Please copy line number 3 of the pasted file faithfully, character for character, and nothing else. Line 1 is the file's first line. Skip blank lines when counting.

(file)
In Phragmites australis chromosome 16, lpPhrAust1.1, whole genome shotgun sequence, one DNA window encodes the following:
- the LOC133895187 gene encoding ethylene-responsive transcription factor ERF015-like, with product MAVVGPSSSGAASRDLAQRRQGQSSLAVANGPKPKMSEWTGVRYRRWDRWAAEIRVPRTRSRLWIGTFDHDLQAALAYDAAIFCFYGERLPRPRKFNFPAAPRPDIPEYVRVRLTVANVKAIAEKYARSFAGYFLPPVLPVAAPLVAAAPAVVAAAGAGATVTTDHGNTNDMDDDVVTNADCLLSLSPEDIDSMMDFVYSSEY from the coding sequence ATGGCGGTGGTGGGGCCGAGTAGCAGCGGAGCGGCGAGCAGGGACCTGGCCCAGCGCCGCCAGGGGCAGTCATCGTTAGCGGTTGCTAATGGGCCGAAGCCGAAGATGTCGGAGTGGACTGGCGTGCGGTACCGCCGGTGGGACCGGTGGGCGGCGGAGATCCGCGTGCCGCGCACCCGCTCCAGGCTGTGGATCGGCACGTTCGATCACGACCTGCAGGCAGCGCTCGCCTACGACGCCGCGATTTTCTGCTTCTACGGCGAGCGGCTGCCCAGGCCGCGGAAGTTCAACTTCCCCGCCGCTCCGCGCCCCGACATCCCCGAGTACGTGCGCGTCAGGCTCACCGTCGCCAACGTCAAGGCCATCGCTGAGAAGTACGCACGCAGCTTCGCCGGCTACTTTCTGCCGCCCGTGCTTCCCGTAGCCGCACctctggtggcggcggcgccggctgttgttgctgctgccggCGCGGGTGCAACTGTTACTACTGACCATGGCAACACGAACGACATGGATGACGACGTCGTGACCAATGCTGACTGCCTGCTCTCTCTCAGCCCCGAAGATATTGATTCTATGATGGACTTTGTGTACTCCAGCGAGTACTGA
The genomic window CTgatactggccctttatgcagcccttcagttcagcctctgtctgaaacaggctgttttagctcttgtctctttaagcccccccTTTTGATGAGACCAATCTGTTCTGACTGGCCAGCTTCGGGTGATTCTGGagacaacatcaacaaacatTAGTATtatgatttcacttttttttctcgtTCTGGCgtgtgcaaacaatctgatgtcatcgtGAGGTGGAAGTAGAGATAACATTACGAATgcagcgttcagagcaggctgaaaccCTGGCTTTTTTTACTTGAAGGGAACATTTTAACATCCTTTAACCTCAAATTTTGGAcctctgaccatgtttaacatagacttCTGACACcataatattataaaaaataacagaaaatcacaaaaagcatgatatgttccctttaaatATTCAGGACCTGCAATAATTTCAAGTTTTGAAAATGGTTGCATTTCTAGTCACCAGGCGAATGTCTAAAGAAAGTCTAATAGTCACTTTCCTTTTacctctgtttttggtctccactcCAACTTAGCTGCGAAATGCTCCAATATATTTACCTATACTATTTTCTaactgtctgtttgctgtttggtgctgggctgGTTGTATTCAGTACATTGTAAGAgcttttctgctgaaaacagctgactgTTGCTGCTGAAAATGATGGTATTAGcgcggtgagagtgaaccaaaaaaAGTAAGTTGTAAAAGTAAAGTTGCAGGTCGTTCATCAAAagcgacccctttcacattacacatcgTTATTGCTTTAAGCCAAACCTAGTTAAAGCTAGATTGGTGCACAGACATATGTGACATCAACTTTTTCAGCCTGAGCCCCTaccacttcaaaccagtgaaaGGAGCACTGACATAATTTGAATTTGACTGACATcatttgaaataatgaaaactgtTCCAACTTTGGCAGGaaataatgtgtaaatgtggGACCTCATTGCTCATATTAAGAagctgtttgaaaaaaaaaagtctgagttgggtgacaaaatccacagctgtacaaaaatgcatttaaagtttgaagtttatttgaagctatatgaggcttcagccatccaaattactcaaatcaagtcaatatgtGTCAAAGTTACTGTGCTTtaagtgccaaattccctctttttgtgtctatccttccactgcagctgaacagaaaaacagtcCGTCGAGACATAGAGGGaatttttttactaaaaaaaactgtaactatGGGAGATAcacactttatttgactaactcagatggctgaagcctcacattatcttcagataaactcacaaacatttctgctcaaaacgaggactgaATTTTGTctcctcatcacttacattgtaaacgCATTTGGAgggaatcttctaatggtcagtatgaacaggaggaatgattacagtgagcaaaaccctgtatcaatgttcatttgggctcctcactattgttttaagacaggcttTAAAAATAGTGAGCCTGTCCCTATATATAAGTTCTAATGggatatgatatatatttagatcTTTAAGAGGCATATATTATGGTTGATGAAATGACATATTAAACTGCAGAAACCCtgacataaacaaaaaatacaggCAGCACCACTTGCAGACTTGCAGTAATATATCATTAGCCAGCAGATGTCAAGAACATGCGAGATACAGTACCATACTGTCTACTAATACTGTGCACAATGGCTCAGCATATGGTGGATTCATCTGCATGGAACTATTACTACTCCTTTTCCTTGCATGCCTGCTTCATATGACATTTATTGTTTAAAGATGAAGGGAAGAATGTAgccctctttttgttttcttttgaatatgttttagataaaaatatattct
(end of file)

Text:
The genomic window CTgatactggccctttatgcagcccttcagttcagcctctgtctgaaacaggctgttttagctcttgtctctttaagcccccccTTTTGATGAGACCAATCTGTTCTGACTGGCCAGCTTCGGGTGATTCTGGagacaacatcaacaaacatTAGTATtatgatttcacttttttttctcgtTCTGGCgtgtgcaaacaatctgatgtcatcgtGAGGTGGAAGTAGAGATAACATTACGAATgcagcgttcagagcaggctgaaaccCTGGCTTTTTTTACTTGAAGGGAACATTTTAACATCCTTTAACCTCAAATTTTGGAcctctgaccatgtttaacatagacttCTGACACcataatattataaaaaataacagaaaatcacaaaaagcatgatatgttccctttaaatATTCAGGACCTGCAATAATTTCAAGTTTTGAAAATGGTTGCATTTCTAGTCACCAGGCGAATGTCTAAAGAAAGTCTAATAGTCACTTTCCTTTTacctctgtttttggtctccactcCAACTTAGCTGCGAAATGCTCCAATATATTTACCTATACTATTTTCTaactgtctgtttgctgtttggtgctgggctgGTTGTATTCAGTACATTGTAAGAgcttttctgctgaaaacagctgactgTTGCTGCTGAAAATGATGGTATTAGcgcggtgagagtgaaccaaaaaaAGTAAGTTGTAAAAGTAAAGTTGCAGGTCGTTCATCAAAagcgacccctttcacattacacatcgTTATTGCTTTAAGCCAAACCTAGTTAAAGCTAGATTGGTGCACAGACATATGTGACATCAACTTTTTCAGCCTGAGCCCCTaccacttcaaaccagtgaaaGGAGCACTGACATAATTTGAATTTGACTGACATcatttgaaataatgaaaactgtTCCAACTTTGGCAGGaaataatgtgtaaatgtggGACCTCATTGCTCATATTAAGAagctgtttgaaaaaaaaaagtctgagttgggtgacaaaatccacagctgtacaaaaatgcatttaaagtttgaagtttatttgaagctatatgaggcttcagccatccaaattactcaaatcaagtcaatatgtGTCAAAGTTACTGTGCTTtaagtgccaaattccctctttttgtgtctatccttccactgcagctgaacagaaaaacagtcCGTCGAGACATAGAGGGaatttttttactaaaaaaaactgtaactatGGGAGATAcacactttatttgactaactcagatggctgaagcctcacattatcttcagataaactcacaaacatttctgctcaaaacgaggactgaATTTTGTctcctcatcacttacattgtaaacgCATTTGGAgggaatcttctaatggtcagtatgaacaggaggaatgattacagtgagcaaaaccctgtatcaatgttcatttgggctcctcactattgttttaagacaggcttTAAAAATAGTGAGCCTGTCCCTATATATAAGTTCTAATGggatatgatatatatttagatcTTTAAGAGGCATATATTATGGTTGATGAAATGACATATTAAACTGCAGAAACCCtgacataaacaaaaaatacaggCAGCACCACTTGCAGACTTGCAGTAATATATCATTAGCCAGCAGATGTCAAGAACATGCGAGATACAGTACCATACTGTCTACTAATACTGTGCACAATGGCTCAGCATATGGTGGATTCATCTGCATGGAACTATTACTACTCCTTTTCCTTGCATGCCTGCTTCATATGACATTTATTGTTTAAAGATGAAGGGAAGAATGTAgccctctttttgttttcttttgaatatgttttagataaaaatatattct